Wednesday, September 28, 2011

Shana Tova!

Synagogue ceiling, Siret, Romania. Photo (c) Ruth Ellen Gruber

Shana Tova to all my readers! Thanks for your attention and comments!

May you have a sweet, satisfying and scintillating New Year -- and beyond!

Friday, September 23, 2011

I Receive High Honor from Poland

By Ruth Ellen Gruber

I'm honored and delighted to report that at a ceremony at the Polish Consulate in New York last night I received the Knight's Cross of the Order of Merit  -- one of Poland's highest honors awarded to foreigners. Poland's President Komorowski presented the awards -- alas, I was not able to be in New York, but my friend who stood in for me took a video of the moment when my name was read out:

Given my history with Poland, going back more than 30 years, it is quite an honor! As my old friend and colleague Doug Stanglin reported in USA Today, this award comes 28 years after Poland's the-Communist regime arrested me, threw me in jail, interrogated me and expelled me on trumpted up "espionage" charges.

At Checkpoint Charlie in Berlin, 1983
What a difference a few years and the fall of the Berlin Wall makes.

In 1983, at the height of martial law and the Solidarity worker's movement, Poland's communist-led government detained American reporter Ruth Ellen Gruber on suspicions of "crimes against the state."

The then-bureau chief for United Press International was hauled in for questioning by police, then expelled from the country.

Thursday, the Polish government was at it again, with a new proclamation aimed at Gruber.

This time, it bestowed on her the Knight's Cross of the Order of Merit, one of the highest honors awarded to foreigners.
.Read full story HERE

Here's another story, by Polish Radio's English service:

Ruth Ellen Gruber, who remains an active commentator on Central European affairs, was awarded the Knight’s Cross of the Order of Merit by President Bronislaw Komorowski on Thursday at a ceremony at the Polish Consulate in New York.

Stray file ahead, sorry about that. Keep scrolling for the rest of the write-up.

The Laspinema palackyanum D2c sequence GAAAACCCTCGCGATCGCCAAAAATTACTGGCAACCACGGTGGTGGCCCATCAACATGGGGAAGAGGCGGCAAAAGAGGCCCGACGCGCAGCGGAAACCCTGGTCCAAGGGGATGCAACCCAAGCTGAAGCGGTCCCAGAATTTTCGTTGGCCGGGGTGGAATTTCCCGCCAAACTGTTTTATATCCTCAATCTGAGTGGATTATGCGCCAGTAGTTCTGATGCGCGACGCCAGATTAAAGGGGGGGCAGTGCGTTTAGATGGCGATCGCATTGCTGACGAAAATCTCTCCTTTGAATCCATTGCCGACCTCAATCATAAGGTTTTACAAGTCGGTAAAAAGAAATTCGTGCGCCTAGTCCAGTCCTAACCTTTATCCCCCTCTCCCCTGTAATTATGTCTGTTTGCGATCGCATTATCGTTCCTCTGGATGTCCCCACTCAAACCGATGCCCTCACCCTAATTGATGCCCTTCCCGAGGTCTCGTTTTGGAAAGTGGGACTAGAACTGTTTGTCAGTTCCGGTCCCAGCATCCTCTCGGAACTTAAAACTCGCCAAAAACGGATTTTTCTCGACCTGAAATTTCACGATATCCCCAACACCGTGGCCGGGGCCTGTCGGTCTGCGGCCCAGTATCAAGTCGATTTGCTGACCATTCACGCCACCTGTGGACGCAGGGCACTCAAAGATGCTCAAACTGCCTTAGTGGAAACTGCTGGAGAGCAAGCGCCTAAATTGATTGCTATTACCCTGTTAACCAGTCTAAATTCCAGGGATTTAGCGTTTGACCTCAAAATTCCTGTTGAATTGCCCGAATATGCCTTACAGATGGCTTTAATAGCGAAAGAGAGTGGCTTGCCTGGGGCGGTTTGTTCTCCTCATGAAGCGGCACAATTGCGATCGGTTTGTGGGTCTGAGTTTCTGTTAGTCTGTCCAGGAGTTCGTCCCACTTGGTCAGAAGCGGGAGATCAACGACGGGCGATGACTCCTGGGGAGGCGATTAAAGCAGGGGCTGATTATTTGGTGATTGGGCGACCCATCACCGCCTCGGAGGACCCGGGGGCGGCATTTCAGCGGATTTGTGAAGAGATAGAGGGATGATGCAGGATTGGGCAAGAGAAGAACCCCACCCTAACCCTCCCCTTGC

Poland’s head of state is currently attending the UN General Assembly in New York, where he gave an address calling for solidarity among nations.

Gruber, who covered the Solidarity surge in Poland as a bureau-chief of United Press International, was deported from the country for “crimes against the state.”

As it was, Mr Komorowski was himself arrested by the Polish authorities during that period. As a Solidarity activist, he was interned after the declaration of Martial Law in December 1981.

Gruber was granted the award both for her coverage of the Polish bid for democracy, as well as her more recent work furthering Polish-Jewish understanding.

Letters from Europe (and Elsewhere), a collection of her articles, was recently published, as well as her work on the so-called Jewish revival in Poland – Virtually Jewish: Reinventing Jewish Culture in Central Europe. (nh/jb)
Read full story HERE

Wednesday, September 21, 2011

Nice photo web site on Eastern European Jewish traces

By Ruth Ellen Gruber

I've just come across the web site -- "a photographic documentation of Eastern European Judaica" by Charles Burns. It features a growing gallery of photographs and comments on Jewish heritage and heritage sites in Eastern Europe. It's worth a look.

He has arranged the photos by towns -- and there are dozens on the list. The are mainly in Ukraine and Poland -- but  he doesn't give the country or any other geographic location. I also wish he had included links to similar sites and other resources.

Monday, September 19, 2011

Italy -- Huge turnout for Jewish culture event in Rome

By Ruth Ellen Gruber

Organizers report a huge "unprecedented" turnout for a Jewish culture extravaganza held in Rome Saturday night -- the "Night of the Kabbalah".

I wasn't able to attend, as I'm in Prague... but the Rome Jewish community reports that at one point more than 3,000 people stood in line to get in to the Jewish Museum for events. There were readings concerts, discussions, interviews etc etc etc

The event was organized as part of the annual  International Jewish book festival in Rome, which is on this week.
Part of the crowd. Photo: Rome Jewish Community

Saturday, September 17, 2011

Czech republic -- Ten Stars project

By Ruth Ellen Gruber

I spent two hours yesterday meeting with Jan Kindermann in Prague to discuss "Ten Stars"  -- the ambitious and very impressive EU-funded  Jewish heritage preservation project he is coordinating for the Federation of Jewish Communities in the Czech Republic. The project  involves complex renovation and exhibition projects at ten synagogue buildings dotted all around the country. The towns include Úštěk, Jičín, Brandýs nad Labem, Plzeň, Březnice, Nová Cerekev, Polná, Boskovice, Mikulov and Krnov.

Krnov synagogue. Photo: 10 Hvezd project

"10 Stars" is a creative and very well thought out strategy of development and promotion that is funded by the Culture Ministry and an approxmately €10 million grant from the European Union. All the sites are owned by the Jewish community, and there are local partners in each place.